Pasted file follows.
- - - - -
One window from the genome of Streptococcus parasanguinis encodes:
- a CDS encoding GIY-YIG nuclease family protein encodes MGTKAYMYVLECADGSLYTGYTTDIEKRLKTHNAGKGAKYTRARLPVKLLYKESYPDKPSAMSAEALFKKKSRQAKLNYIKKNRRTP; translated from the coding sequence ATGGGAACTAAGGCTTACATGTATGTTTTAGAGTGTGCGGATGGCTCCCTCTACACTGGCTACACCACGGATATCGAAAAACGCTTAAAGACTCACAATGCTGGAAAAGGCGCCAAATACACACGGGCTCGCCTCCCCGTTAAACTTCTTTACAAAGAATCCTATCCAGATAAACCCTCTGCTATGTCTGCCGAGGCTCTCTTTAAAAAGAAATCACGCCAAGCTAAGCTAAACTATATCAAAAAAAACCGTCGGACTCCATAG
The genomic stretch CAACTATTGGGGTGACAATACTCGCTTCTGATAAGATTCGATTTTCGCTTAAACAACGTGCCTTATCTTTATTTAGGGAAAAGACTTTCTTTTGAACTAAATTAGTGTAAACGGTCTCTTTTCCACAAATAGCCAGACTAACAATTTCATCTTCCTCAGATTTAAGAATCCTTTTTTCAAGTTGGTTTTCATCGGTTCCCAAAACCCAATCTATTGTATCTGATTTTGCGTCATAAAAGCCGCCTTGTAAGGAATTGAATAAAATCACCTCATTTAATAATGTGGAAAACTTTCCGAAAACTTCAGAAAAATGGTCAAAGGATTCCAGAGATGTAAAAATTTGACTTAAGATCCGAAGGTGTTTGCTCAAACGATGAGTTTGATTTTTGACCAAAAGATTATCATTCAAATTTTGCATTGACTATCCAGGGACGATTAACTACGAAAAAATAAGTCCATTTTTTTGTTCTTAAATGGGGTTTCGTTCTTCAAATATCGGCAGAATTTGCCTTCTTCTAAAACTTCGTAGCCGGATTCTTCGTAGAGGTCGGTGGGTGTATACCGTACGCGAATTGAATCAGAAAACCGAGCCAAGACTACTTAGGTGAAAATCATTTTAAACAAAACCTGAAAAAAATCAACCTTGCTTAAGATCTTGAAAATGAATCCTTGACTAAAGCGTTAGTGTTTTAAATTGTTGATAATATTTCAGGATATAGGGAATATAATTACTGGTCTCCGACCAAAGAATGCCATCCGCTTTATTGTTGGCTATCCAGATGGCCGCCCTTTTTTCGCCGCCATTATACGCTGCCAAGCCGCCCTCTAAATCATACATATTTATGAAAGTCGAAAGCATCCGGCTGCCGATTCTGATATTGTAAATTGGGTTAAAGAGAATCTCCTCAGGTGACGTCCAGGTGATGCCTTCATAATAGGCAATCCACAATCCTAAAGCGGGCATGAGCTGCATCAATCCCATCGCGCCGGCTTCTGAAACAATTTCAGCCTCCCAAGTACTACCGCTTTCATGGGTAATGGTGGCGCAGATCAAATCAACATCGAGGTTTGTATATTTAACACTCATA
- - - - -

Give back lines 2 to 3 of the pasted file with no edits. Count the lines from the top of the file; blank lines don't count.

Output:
- a CDS encoding GIY-YIG nuclease family protein encodes MGTKAYMYVLECADGSLYTGYTTDIEKRLKTHNAGKGAKYTRARLPVKLLYKESYPDKPSAMSAEALFKKKSRQAKLNYIKKNRRTP; translated from the coding sequence ATGGGAACTAAGGCTTACATGTATGTTTTAGAGTGTGCGGATGGCTCCCTCTACACTGGCTACACCACGGATATCGAAAAACGCTTAAAGACTCACAATGCTGGAAAAGGCGCCAAATACACACGGGCTCGCCTCCCCGTTAAACTTCTTTACAAAGAATCCTATCCAGATAAACCCTCTGCTATGTCTGCCGAGGCTCTCTTTAAAAAGAAATCACGCCAAGCTAAGCTAAACTATATCAAAAAAAACCGTCGGACTCCATAG
The genomic stretch CAACTATTGGGGTGACAATACTCGCTTCTGATAAGATTCGATTTTCGCTTAAACAACGTGCCTTATCTTTATTTAGGGAAAAGACTTTCTTTTGAACTAAATTAGTGTAAACGGTCTCTTTTCCACAAATAGCCAGACTAACAATTTCATCTTCCTCAGATTTAAGAATCCTTTTTTCAAGTTGGTTTTCATCGGTTCCCAAAACCCAATCTATTGTATCTGATTTTGCGTCATAAAAGCCGCCTTGTAAGGAATTGAATAAAATCACCTCATTTAATAATGTGGAAAACTTTCCGAAAACTTCAGAAAAATGGTCAAAGGATTCCAGAGATGTAAAAATTTGACTTAAGATCCGAAGGTGTTTGCTCAAACGATGAGTTTGATTTTTGACCAAAAGATTATCATTCAAATTTTGCATTGACTATCCAGGGACGATTAACTACGAAAAAATAAGTCCATTTTTTTGTTCTTAAATGGGGTTTCGTTCTTCAAATATCGGCAGAATTTGCCTTCTTCTAAAACTTCGTAGCCGGATTCTTCGTAGAGGTCGGTGGGTGTATACCGTACGCGAATTGAATCAGAAAACCGAGCCAAGACTACTTAGGTGAAAATCATTTTAAACAAAACCTGAAAAAAATCAACCTTGCTTAAGATCTTGAAAATGAATCCTTGACTAAAGCGTTAGTGTTTTAAATTGTTGATAATATTTCAGGATATAGGGAATATAATTACTGGTCTCCGACCAAAGAATGCCATCCGCTTTATTGTTGGCTATCCAGATGGCCGCCCTTTTTTCGCCGCCATTATACGCTGCCAAGCCGCCCTCTAAATCATACATATTTATGAAAGTCGAAAGCATCCGGCTGCCGATTCTGATATTGTAAATTGGGTTAAAGAGAATCTCCTCAGGTGACGTCCAGGTGATGCCTTCATAATAGGCAATCCACAATCCTAAAGCGGGCATGAGCTGCATCAATCCCATCGCGCCGGCTTCTGAAACAATTTCAGCCTCCCAAGTACTACCGCTTTCATGGGTAATGGTGGCGCAGATCAAATCAACATCGAGGTTTGTATATTTAACACTCATA